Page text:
Propagation characteristics of Pi 2 magnetic pulsations observed at ground high latitudes

Teiji Uozumi, K. Yumoto, H. Kawano, A. Yoshikawa, S. Ohtani, J. V. Olson, S. I. Akasofu, S. I. Solovyev, E. F. Vershinin, K. Liou, C. I. Meng

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Abstract

[1] In order to investigate the characteristics of Pi 2 propagation observed in the high-latitude region, ground magnetometer data obtained at high-latitude CPMN stations were analyzed. The power of magnetic perturbation, (ΔH)2 + (ΔD)2, were calculated for Pi 2 events observed at four stations from 11 February through 20 April 1996 and for Pi 2s observed at two stations from 1 January through 27 March 1997. The times when the power of Pi 2s reached the maximum and the maximum amplitudes were compared among stations. The results are as follows. Pi 2s observed at Kotel'nyy (KTN: MLAT = 69.94°, MLON = 201.02°) reached the maximum amplitude earlier than those at lower-latitude station Tixie (TIK: MLAT = 65.67°, MLON = 196.88°), though the amplitudes were smaller at KTN than at TIK on average. The time lag from KTN to TIK has two peaks in its distribution; the primary and the secondary peaks are located around 10 s and 35 s, respectively. The mean value of the whole distribution of the time lag from KTN to TIK is about 20 s. Ultra Violet Image (UVI) data obtained by the Polar satellite was available during the second period; the UVI data indicate that it was when the auroral oval was located equatorward to KTN that the Pi 2 amplitude tended to reach the maximum earlier at KTN than at TIK. This observational result is important because Pi 2 was observed earlier in the polar cap region rather than in the auroral region. That is to say, Pi 2 was observed earlier in the polar cap region, which is not directly connected with the source region of Pi 2 via the magnetic field line. Longitudinal characteristics of Pi 2 propagation were derived by using data from longitudinally separated stations TIK, Chokurdakh (CHD: MLAT = 64.67°, MLON = 212.12°) and Kotzebue (KOT: MLAT = 64.52°, MLON = 249.72°). The result indicates the existence of the longitudinal center of Pi 2 propagation. The average magnetic local time of the center is estimated to have been ∼22.5 MLT; eastward (westward) of the center, Pi 2 exhibited an eastward (westward) propagation. The temporal and spatial developments of the Pi 2 propagation along the auroral zone were derived in an empirical manner. That is, the MLT (set to zero at the propagation center) dependence of the maximum amplitude time and the maximum amplitude itself of Pi 2 were derived in an empirical manner. As a result it is concluded that in the premidnight sector (i.e., around 22.5 MLT), KTN is the most probable location that observes the maximum amplitude of Pi 2 earliest among the CPMN stations located along 210° magnetic meridian. Our results show that the low-latitude Pi 2, which has often been used as a time indicator of substorm onset, is often delayed from the Pi 2 observed in the premidnight polar cap region. The present results imply that the consideration of high-latitude Pi 2s in addition to low-latitude Pi 2s can provide a new insight into the substorm onset timing. Thus it is necessary to consider the global features, especially Pi 2s observed in higher-latitude region, for studying substorm onset timing issues.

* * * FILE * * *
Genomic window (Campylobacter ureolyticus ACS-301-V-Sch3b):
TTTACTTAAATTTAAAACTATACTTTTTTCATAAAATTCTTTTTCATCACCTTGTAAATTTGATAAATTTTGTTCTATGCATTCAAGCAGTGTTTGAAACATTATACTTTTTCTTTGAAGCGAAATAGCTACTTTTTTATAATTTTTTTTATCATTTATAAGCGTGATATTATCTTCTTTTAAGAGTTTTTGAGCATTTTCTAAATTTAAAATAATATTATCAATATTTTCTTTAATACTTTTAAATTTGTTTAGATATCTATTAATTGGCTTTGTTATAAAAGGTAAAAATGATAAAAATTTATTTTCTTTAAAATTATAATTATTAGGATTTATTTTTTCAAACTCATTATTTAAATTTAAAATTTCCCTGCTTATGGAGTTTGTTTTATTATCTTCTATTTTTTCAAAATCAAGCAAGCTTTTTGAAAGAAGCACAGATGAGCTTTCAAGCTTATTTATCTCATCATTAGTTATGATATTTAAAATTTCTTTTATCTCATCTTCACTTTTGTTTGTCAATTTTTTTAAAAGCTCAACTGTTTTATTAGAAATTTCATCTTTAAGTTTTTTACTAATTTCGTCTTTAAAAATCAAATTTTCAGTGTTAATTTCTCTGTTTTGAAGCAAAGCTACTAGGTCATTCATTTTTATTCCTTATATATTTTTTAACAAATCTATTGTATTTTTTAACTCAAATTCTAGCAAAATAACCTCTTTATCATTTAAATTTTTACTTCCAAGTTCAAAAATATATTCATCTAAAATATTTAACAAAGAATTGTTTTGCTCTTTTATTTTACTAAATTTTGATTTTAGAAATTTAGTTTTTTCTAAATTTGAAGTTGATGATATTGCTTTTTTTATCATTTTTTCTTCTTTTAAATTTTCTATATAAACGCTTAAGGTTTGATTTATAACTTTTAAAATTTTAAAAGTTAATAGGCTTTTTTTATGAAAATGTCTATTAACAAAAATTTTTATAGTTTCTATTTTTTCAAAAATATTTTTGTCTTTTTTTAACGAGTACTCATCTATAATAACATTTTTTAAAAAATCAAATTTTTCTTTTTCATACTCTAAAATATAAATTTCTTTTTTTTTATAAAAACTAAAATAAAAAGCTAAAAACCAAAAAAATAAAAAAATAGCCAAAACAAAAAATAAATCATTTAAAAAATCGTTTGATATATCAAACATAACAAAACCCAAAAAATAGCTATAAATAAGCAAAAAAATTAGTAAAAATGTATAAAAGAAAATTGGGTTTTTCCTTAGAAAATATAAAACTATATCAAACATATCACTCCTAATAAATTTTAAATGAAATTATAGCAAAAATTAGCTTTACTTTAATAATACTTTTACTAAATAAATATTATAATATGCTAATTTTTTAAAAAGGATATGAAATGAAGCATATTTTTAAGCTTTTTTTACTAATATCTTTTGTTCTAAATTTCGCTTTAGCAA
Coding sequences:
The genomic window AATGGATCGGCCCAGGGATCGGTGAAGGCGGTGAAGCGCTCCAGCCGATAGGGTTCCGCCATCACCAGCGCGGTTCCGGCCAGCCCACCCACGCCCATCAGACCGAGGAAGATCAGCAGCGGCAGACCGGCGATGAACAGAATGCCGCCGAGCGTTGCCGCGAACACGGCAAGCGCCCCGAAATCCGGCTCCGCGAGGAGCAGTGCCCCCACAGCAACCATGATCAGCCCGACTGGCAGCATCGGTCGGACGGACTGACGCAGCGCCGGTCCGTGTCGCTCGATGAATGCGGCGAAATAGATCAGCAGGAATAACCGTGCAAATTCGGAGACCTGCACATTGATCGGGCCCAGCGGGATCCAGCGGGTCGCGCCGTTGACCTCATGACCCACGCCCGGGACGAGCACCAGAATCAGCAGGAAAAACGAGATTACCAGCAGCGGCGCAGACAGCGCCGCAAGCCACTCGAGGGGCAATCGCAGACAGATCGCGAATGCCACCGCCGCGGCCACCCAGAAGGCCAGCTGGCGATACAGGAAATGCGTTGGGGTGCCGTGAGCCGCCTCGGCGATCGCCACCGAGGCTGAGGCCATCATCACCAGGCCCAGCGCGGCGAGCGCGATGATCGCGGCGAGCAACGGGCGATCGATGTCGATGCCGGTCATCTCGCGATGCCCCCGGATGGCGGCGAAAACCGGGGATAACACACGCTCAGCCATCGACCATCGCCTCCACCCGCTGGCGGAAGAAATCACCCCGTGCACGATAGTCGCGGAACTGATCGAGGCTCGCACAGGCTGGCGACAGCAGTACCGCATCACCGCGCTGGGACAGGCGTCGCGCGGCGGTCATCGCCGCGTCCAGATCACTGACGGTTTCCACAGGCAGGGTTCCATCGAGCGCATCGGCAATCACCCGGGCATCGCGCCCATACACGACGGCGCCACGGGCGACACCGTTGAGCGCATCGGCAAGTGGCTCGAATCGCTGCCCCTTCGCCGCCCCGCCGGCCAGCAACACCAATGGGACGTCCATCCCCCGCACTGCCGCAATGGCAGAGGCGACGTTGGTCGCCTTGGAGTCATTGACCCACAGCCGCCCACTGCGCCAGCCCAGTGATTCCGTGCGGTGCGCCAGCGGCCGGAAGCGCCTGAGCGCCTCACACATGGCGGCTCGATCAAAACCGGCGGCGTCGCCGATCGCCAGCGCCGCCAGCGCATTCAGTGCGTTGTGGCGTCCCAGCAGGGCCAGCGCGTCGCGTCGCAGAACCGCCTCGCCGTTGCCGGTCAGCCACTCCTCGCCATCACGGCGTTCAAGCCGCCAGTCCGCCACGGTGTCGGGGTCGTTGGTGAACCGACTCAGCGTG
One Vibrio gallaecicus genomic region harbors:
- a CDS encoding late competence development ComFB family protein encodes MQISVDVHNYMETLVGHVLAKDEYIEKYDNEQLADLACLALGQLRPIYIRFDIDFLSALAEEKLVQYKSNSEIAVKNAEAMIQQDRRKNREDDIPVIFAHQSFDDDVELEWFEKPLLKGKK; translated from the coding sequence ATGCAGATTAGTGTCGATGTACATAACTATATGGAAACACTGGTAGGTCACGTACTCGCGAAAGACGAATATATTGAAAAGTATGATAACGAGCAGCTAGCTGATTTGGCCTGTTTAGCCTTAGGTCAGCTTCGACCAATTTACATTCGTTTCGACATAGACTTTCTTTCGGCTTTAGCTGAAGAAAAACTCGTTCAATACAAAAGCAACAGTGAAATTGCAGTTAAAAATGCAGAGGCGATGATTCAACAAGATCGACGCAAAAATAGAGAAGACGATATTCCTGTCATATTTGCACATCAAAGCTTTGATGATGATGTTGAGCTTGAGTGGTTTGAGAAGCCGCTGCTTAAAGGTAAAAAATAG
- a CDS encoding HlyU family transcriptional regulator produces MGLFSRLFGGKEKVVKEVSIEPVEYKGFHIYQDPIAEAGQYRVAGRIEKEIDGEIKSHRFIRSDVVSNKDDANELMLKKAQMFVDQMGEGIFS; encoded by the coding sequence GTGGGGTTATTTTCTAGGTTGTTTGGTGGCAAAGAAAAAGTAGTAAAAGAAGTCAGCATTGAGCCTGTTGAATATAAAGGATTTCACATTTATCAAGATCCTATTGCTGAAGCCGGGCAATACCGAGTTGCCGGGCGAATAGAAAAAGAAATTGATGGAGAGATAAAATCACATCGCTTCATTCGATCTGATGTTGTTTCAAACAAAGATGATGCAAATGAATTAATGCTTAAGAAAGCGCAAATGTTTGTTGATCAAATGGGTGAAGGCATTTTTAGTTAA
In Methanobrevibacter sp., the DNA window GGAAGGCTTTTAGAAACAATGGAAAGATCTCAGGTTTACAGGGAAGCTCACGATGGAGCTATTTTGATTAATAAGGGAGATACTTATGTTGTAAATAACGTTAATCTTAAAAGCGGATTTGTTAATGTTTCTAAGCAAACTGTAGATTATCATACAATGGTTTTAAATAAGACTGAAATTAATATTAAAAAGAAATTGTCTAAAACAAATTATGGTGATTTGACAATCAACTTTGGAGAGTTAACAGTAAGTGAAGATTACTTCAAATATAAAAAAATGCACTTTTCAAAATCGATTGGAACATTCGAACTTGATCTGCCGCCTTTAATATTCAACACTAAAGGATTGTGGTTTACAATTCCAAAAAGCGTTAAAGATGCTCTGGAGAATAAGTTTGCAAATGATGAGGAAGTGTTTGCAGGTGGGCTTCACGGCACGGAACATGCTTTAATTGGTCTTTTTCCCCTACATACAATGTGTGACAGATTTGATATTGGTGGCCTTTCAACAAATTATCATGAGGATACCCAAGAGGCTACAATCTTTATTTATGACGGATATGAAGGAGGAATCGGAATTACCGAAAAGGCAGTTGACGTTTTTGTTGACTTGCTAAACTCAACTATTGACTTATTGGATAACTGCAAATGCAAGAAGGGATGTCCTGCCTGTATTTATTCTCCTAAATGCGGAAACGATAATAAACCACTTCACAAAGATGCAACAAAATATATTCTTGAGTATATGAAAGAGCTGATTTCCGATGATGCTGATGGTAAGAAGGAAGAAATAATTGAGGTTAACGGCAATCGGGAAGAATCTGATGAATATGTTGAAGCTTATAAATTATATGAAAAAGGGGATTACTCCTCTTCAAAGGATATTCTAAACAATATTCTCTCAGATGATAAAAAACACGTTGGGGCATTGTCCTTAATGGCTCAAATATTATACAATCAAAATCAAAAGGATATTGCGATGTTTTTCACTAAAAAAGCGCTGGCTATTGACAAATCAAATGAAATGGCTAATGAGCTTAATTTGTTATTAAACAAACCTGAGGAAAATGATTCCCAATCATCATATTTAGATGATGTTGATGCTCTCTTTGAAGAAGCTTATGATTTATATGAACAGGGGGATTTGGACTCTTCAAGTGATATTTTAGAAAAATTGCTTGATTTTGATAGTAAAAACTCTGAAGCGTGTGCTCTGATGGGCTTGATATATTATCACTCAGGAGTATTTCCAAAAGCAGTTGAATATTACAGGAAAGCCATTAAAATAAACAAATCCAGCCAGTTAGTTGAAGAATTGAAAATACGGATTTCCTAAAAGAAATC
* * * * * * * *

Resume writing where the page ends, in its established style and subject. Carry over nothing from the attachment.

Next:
Original languageEnglish
Article numberA08203
JournalJournal of Geophysical Research: Space Physics
Volume109
Issue numberA8
DOIs
Publication statusPublished - Aug 2004

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All Science Journal Classification (ASJC) codes

  • Geophysics
  • Forestry
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  • Soil Science
  • Geochemistry and Petrology
  • Earth-Surface Processes
  • Atmospheric Science
  • Earth and Planetary Sciences (miscellaneous)
  • Space and Planetary Science
  • Palaeontology

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